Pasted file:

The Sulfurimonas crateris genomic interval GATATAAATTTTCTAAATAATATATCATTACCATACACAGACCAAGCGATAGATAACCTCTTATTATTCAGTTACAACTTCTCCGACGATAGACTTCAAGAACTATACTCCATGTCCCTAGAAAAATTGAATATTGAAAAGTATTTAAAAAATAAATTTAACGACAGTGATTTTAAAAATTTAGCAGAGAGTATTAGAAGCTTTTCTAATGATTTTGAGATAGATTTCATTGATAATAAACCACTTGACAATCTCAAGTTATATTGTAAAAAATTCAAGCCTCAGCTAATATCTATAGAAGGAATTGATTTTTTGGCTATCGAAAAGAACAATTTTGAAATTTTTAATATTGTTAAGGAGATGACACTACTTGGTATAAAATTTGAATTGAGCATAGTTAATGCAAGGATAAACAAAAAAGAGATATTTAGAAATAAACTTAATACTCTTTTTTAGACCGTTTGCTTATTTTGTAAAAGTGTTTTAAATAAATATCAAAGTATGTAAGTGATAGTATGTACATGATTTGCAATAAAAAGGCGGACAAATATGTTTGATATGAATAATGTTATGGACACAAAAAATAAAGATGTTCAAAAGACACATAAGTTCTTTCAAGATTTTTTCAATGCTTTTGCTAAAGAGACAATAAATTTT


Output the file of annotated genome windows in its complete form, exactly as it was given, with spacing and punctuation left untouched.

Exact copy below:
The Sulfurimonas crateris genomic interval GATATAAATTTTCTAAATAATATATCATTACCATACACAGACCAAGCGATAGATAACCTCTTATTATTCAGTTACAACTTCTCCGACGATAGACTTCAAGAACTATACTCCATGTCCCTAGAAAAATTGAATATTGAAAAGTATTTAAAAAATAAATTTAACGACAGTGATTTTAAAAATTTAGCAGAGAGTATTAGAAGCTTTTCTAATGATTTTGAGATAGATTTCATTGATAATAAACCACTTGACAATCTCAAGTTATATTGTAAAAAATTCAAGCCTCAGCTAATATCTATAGAAGGAATTGATTTTTTGGCTATCGAAAAGAACAATTTTGAAATTTTTAATATTGTTAAGGAGATGACACTACTTGGTATAAAATTTGAATTGAGCATAGTTAATGCAAGGATAAACAAAAAAGAGATATTTAGAAATAAACTTAATACTCTTTTTTAGACCGTTTGCTTATTTTGTAAAAGTGTTTTAAATAAATATCAAAGTATGTAAGTGATAGTATGTACATGATTTGCAATAAAAAGGCGGACAAATATGTTTGATATGAATAATGTTATGGACACAAAAAATAAAGATGTTCAAAAGACACATAAGTTCTTTCAAGATTTTTTCAATGCTTTTGCTAAAGAGACAATAAATTTT